On 6 January, SpaceX launched 60 Starlink communications satellites into orbit. This brings the number of Starlink satellites in orbit now to 180, part of a planned fleet of as many as 42,000 spacecraft that SpaceX CEO Elon Musk says will bring internet access to underserved areas of the world. But they might also cause problems for astronomy.
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The satellites show up as a line of bright dots gliding across the night sky. They are visible to the naked eye in the weeks after launch and slowly become dimmer as they enter orbits farther into space. Then, they are mostly too dim for our eyes to spot them, but telescopes still can.
When the satellites pass through a telescope’s field of view, they create bright streaks that cut through images of the sky, obscuring anything that might be behind them and pouring so much light into the telescope that it renders some observations unusable.
“What surprised everyone – the astronomy community and SpaceX – was how bright the satellites are,” said Patrick Seitzer at the University of Michigan during a panel discussion on satellite mega-constellations at a meeting of the American Astronomical Society (AAS) in Hawaii on 8 January. While SpaceX did talk about the issue elsewhere at the meeting, AAS press officer Rick Fienberg said representatives declined to participate in the panel discussion.
In an effort to assuage astronomers, SpaceX is testing one satellite that is a bit different to the others. This one was included in the most recent launch and is partially coated in a dark material to make it less shiny and visible in telescope images. We don’t have any data yet on how well it is working.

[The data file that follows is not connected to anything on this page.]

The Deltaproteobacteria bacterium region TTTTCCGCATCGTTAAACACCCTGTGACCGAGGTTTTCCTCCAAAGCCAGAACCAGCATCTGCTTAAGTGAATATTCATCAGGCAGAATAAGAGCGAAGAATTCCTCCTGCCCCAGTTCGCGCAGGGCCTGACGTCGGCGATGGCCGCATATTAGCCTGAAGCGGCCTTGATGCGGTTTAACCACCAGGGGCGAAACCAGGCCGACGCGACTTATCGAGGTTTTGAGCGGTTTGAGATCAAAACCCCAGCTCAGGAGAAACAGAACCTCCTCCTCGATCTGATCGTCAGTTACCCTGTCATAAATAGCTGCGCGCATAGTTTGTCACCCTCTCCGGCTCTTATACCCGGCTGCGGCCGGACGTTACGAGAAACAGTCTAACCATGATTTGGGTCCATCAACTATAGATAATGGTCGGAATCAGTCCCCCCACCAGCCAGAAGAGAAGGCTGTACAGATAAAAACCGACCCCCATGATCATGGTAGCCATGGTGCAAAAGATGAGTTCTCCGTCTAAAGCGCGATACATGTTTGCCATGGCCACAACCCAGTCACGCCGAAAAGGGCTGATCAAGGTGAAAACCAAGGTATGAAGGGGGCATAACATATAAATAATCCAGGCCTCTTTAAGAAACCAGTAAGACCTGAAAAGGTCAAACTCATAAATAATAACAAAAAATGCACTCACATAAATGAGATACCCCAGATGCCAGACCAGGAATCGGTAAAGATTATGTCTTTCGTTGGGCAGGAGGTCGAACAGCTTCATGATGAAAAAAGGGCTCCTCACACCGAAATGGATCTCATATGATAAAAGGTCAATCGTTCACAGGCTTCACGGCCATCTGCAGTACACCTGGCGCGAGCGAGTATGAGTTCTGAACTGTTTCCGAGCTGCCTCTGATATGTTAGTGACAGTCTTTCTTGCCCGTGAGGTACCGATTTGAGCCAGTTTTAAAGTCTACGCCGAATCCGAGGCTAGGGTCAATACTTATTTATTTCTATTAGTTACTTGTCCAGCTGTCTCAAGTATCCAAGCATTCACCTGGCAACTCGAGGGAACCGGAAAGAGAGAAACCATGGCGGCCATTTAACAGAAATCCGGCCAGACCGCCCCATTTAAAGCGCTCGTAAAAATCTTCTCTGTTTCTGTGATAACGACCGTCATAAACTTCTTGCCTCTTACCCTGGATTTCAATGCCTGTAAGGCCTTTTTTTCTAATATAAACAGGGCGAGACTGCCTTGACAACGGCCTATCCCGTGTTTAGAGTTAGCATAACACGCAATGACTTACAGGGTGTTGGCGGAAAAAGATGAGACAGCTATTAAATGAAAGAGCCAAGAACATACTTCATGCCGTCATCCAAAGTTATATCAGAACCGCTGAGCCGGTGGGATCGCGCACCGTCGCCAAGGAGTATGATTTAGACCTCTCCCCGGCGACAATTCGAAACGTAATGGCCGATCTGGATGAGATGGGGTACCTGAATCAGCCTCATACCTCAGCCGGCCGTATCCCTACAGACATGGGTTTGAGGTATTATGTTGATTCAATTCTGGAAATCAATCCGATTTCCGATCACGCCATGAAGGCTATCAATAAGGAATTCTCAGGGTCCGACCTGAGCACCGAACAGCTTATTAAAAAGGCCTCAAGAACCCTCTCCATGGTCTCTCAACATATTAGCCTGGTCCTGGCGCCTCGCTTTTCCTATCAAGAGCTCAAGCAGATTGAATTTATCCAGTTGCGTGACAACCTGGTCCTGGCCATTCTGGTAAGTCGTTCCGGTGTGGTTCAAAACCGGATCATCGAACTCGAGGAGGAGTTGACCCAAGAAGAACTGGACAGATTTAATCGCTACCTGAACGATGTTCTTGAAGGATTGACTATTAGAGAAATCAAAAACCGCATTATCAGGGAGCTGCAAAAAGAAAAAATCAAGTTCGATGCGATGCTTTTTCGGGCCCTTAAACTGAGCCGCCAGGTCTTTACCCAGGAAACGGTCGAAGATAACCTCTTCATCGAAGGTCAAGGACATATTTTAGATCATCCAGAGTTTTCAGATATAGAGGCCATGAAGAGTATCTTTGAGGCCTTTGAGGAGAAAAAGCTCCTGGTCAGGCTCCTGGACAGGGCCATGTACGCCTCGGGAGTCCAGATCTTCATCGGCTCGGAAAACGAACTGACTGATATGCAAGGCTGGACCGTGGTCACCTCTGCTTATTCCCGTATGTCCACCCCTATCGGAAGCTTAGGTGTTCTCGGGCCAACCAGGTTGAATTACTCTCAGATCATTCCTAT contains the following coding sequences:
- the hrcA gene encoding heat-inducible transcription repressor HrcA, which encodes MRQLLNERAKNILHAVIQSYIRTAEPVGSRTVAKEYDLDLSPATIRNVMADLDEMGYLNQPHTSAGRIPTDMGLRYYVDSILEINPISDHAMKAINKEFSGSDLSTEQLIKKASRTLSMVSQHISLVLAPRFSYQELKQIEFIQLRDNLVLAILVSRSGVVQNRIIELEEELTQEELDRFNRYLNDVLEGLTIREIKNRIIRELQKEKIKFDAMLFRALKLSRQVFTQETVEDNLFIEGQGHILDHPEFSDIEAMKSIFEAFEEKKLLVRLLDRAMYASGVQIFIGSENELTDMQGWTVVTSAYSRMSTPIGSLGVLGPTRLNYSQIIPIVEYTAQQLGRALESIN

Jeffrey Hall at Lowell Observatory in Arizona said that SpaceX has been cooperative in communicating with astronomers through an AAS committee, but they haven’t yet figured out a solution. “In the early stages, we’re really trying to understand to what level is this a nuisance and to what level it is an existential threat to ground-based astronomy,” he said.
The problem for astronomers doesn’t end with SpaceX – several other companies are working on mega-constellations of satellites. Blue Origin, OneWeb and Amazon all have plans to launch thousands of communications satellites in the coming years.
SpaceX has started launching before the law has had a chance to catch up, and once the satellites are in space there is no backtracking. While the company does need approval from regulatory bodies for each launch, there is no regulation preventing it from launching an unlimited number of satellites, which would be the death knell for ground-based astronomy.
“Regulation of the wild west up there is necessary,” said Hall. “That is going to take a great deal of time to implement just because of the nature of that beast.” At this point, he said, we have to rely on firms like SpaceX to voluntarily cooperate with astronomers to attempt to keep the impacts of their satellite constellations as low as possible.
With more than 1500 Starlink satellites slated for launch in 2020, that cooperation will need to be speedy if it is going to make any difference. “[Starlink is] just the start,” said Seitzer. “We have a very short time to deal with this issue” before the sky is overwhelmed with bright satellites.
Leah Crane for New Scientist
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